“I was in a really bad place. I’d been addicted to drugs; I got into trouble and eventually became homeless. I knew that underneath it all I was still a good person who had made some mistakes. I just couldn’t find my way back.”
Luke had a big incentive to get his life on track because he wanted to play a bigger part in the life of his little girl. He had people on his side, too. Severnside Housing had opened a Digital Den in the neighbourhood where Luke grew up. They helped him turn a few good turns into a growing business.
"I moved back into Meole Brace – in fact, we’ve got Severnside Housing flat above the Digital Den. I went out each day and collected litter. Then I began tidying the edges of the paths for some of the old folk, like my granddad used to do. It made me feel as though I was doing something useful, being productive."
Luke’s good turns hadn’t gone unnoticed by the team at the Digital Den.
"Luke is very well thought of around the estate. We’d see him out in the community nearly every day, tidying up the communal spaces, doing bits of gardening and seeing where he could help others," remembers Severnside Housing’s Edge Abboh. "We encouraged him to turn that into a business, enabling him to use the facilities at the Den to carry out online research and pointing him towards sources of funding to purchase the equipment and materials he needed to get started."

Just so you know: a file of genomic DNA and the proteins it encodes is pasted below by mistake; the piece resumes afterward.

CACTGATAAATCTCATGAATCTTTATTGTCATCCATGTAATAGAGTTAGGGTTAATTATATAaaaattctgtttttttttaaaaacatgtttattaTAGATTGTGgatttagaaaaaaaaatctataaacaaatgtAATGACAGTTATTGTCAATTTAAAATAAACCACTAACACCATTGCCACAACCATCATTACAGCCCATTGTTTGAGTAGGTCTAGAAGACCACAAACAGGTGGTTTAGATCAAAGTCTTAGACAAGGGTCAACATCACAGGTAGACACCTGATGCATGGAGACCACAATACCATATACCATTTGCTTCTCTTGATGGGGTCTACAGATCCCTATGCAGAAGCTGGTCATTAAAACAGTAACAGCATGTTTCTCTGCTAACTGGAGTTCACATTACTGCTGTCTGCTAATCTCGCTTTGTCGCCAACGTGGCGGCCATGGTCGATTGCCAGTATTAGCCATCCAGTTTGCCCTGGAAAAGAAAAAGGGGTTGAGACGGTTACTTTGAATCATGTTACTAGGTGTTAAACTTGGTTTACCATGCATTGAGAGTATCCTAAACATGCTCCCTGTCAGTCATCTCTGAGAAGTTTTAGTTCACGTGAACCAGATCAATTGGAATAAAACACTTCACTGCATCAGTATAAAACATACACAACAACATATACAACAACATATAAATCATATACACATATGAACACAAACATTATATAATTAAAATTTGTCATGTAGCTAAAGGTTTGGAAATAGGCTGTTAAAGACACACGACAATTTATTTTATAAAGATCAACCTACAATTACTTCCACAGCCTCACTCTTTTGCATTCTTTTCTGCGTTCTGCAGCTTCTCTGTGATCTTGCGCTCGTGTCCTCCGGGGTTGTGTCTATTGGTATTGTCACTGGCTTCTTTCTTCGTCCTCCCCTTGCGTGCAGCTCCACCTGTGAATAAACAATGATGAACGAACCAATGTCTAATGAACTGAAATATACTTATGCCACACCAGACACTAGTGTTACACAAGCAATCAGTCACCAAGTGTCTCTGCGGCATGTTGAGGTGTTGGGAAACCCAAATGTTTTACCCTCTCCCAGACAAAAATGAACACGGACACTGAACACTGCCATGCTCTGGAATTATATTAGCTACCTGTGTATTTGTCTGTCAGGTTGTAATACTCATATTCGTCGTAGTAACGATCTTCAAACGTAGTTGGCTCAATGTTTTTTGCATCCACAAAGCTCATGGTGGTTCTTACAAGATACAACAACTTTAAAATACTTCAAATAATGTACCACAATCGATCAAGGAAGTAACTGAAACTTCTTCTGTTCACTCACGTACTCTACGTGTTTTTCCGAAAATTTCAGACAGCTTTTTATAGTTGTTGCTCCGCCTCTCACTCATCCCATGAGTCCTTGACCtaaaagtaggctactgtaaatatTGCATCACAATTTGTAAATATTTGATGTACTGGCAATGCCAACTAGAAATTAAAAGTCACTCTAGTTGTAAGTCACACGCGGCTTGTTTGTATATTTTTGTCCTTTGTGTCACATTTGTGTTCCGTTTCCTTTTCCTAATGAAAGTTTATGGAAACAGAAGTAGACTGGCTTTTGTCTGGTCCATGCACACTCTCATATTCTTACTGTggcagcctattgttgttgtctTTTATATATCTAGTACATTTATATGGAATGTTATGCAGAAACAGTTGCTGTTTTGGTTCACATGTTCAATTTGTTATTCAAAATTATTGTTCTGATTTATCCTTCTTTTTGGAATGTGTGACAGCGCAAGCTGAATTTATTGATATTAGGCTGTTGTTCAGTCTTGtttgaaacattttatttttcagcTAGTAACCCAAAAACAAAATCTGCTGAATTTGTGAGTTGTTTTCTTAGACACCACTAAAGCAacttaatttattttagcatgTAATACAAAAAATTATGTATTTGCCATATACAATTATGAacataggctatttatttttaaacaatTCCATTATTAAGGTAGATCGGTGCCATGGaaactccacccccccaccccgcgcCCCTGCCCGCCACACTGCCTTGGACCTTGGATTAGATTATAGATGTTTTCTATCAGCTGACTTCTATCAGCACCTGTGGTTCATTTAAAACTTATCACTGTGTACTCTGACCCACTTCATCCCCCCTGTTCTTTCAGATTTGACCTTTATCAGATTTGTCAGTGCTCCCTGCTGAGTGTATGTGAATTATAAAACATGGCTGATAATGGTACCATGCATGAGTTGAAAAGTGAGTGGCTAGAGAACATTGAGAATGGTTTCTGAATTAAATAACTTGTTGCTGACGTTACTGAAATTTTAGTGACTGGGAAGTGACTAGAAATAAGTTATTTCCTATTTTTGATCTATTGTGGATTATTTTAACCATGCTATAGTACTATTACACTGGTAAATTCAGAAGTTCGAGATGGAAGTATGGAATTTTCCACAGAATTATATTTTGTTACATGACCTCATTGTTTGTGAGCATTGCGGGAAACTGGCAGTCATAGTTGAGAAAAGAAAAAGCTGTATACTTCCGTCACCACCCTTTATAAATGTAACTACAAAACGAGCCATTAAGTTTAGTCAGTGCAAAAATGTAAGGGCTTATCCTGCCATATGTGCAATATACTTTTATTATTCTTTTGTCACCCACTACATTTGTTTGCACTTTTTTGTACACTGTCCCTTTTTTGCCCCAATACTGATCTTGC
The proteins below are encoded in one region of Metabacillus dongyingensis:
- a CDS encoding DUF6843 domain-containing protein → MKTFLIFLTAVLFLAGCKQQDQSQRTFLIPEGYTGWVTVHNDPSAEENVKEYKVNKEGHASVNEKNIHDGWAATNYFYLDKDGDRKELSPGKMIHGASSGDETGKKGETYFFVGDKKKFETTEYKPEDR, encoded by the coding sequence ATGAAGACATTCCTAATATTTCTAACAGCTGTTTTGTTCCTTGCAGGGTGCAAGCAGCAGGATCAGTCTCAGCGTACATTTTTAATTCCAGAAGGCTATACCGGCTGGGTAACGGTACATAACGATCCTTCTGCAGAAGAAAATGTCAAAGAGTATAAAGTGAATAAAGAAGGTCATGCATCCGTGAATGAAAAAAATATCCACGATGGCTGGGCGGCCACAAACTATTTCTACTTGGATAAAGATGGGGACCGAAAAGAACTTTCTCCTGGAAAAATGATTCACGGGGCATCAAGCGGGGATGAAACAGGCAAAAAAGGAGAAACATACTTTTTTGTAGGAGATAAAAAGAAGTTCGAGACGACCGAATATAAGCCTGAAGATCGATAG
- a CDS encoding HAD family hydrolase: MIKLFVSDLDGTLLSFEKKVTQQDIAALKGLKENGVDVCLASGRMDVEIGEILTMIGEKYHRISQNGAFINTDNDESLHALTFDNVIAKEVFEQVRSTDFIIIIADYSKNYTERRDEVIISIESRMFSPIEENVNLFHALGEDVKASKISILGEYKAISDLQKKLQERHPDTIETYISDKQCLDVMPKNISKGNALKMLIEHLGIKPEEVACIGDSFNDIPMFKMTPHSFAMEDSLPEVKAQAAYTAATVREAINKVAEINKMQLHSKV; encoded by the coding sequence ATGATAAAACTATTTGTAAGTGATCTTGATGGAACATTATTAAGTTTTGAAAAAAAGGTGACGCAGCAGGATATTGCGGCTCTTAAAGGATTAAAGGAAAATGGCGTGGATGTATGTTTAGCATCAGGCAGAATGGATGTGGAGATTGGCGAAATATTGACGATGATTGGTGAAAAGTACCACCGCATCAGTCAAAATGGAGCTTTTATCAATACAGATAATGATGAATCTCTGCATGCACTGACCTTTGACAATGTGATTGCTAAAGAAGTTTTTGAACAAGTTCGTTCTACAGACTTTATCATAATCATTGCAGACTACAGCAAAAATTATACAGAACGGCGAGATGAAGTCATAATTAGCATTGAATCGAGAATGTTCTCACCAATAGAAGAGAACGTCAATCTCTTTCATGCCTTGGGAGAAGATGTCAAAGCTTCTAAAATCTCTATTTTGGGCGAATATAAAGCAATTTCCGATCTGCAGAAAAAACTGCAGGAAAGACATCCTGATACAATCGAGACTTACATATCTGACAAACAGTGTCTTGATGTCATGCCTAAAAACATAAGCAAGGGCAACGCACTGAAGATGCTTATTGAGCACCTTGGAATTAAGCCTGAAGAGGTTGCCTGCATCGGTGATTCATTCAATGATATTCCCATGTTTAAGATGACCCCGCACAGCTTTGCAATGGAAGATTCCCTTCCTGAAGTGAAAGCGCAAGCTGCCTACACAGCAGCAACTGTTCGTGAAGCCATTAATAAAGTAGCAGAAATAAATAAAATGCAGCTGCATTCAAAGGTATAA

More than 10 per cent of young people in Shropshire are not in employment, education or training – the highest proportion in the West Midlands. While the county town features in the 2018 Sunday Times Best Places to Live Guide, five estates supported by Severnside Housing rank among the most deprived ten per cent of LSOAs for education, skills and training.
Severnside Housing offers a range of support to help people into employment. Two Digital Dens opened in partnership with community interest company Social Telecoms offer internet access, vocational courses and employment support as well as low-cost, estate-wide Wi-Fi and affordable computers for residents. A learning programme is designed to boost IT skills and provides courses leading to in-demand vocational qualifications which are free to tenants. The association developed a new employability element adopted as a model of best practice by The Prince’s Trust and a dedicated Building Better Opportunities team provides intensive support for people furthest from work.
"My family has had a huge amount of help from Severnside Housing. As well as supporting me into business, the people in the Digital Dens worked incredibly hard to help my younger brother develop the confidence to get a job and once he was able to do that on his own, it meant that my mum could find part-time work too."
In August 2018 Luke took the plunge into self-employment. Carswell’s Helping Hands offers gardening, landscaping and odd job services to local people.
"I feel so much better about myself; I can feel my mental health improving all the time. I’m becoming someone my daughter can respect."
Luke still collects litter and lends a hand to elderly neighbours. His five-year-old daughter Macy now stays with him each week. When she’s a bit older she wants to help him in the business.
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